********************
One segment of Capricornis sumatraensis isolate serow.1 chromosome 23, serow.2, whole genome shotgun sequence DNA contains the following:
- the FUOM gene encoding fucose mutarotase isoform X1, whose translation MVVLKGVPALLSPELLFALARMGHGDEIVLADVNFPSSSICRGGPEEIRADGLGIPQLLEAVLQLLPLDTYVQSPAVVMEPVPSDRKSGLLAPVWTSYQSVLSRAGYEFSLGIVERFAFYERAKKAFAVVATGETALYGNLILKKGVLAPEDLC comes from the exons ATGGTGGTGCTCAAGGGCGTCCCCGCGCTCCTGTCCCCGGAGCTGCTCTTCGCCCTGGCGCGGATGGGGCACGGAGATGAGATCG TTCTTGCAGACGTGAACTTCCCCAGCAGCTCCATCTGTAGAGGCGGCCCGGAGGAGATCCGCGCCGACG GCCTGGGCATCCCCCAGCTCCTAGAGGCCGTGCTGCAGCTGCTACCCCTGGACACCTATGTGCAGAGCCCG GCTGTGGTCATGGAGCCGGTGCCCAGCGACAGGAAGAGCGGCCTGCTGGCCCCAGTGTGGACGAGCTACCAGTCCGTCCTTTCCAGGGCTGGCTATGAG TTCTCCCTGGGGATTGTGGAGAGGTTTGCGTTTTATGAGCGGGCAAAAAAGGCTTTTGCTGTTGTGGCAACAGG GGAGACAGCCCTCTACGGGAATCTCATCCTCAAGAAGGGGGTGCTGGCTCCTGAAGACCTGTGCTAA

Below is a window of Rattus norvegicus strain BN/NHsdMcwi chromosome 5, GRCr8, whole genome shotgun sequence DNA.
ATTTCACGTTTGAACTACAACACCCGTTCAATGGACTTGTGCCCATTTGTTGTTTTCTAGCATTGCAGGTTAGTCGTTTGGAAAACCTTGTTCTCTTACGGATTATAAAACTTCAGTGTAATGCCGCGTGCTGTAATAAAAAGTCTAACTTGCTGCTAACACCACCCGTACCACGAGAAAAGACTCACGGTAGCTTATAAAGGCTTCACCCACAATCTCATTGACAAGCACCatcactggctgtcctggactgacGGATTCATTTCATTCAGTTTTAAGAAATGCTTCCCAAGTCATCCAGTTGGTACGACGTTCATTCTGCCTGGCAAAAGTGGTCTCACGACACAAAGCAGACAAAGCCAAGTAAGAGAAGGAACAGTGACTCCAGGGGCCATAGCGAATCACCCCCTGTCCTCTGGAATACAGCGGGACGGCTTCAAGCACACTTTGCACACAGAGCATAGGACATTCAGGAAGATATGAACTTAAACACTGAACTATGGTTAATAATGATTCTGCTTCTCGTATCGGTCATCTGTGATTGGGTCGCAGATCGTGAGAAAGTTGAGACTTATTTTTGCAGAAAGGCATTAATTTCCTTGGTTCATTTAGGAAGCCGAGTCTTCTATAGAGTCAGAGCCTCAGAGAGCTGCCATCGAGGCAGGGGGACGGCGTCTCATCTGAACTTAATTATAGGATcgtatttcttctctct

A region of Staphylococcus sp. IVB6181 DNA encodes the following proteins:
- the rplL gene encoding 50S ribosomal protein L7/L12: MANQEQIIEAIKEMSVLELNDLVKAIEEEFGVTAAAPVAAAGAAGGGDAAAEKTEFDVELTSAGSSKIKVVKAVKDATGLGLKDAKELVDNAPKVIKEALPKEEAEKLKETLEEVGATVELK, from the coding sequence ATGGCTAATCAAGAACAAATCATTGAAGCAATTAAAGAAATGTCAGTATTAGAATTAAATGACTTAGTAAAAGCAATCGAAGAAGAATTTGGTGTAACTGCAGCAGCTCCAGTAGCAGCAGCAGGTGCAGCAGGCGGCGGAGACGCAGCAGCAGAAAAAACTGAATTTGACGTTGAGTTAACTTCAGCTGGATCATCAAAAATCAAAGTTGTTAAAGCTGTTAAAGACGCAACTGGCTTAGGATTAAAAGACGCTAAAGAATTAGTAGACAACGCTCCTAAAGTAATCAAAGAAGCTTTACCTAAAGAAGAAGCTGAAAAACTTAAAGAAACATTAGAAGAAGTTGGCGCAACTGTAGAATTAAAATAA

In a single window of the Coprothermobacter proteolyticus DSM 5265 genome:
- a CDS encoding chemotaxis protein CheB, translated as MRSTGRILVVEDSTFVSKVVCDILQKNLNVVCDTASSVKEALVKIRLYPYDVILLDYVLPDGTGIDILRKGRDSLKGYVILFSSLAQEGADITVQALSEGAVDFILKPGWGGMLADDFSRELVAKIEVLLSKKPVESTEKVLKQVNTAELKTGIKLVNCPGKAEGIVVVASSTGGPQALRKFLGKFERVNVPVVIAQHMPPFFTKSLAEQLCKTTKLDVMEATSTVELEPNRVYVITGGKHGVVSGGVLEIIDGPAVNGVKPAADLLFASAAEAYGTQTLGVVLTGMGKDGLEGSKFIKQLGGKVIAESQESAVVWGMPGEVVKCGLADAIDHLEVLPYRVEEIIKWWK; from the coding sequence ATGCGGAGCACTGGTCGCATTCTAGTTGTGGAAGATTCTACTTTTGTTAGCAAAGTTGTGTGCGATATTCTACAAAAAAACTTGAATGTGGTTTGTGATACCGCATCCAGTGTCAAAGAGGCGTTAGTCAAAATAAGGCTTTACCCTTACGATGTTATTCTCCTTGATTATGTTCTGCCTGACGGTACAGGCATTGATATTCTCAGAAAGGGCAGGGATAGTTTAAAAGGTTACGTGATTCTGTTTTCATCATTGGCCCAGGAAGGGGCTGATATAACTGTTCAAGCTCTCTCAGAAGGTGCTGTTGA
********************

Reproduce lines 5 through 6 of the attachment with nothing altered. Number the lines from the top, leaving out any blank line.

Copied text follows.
A region of Staphylococcus sp. IVB6181 DNA encodes the following proteins:
- the rplL gene encoding 50S ribosomal protein L7/L12: MANQEQIIEAIKEMSVLELNDLVKAIEEEFGVTAAAPVAAAGAAGGGDAAAEKTEFDVELTSAGSSKIKVVKAVKDATGLGLKDAKELVDNAPKVIKEALPKEEAEKLKETLEEVGATVELK, from the coding sequence ATGGCTAATCAAGAACAAATCATTGAAGCAATTAAAGAAATGTCAGTATTAGAATTAAATGACTTAGTAAAAGCAATCGAAGAAGAATTTGGTGTAACTGCAGCAGCTCCAGTAGCAGCAGCAGGTGCAGCAGGCGGCGGAGACGCAGCAGCAGAAAAAACTGAATTTGACGTTGAGTTAACTTCAGCTGGATCATCAAAAATCAAAGTTGTTAAAGCTGTTAAAGACGCAACTGGCTTAGGATTAAAAGACGCTAAAGAATTAGTAGACAACGCTCCTAAAGTAATCAAAGAAGCTTTACCTAAAGAAGAAGCTGAAAAACTTAAAGAAACATTAGAAGAAGTTGGCGCAACTGTAGAATTAAAATAA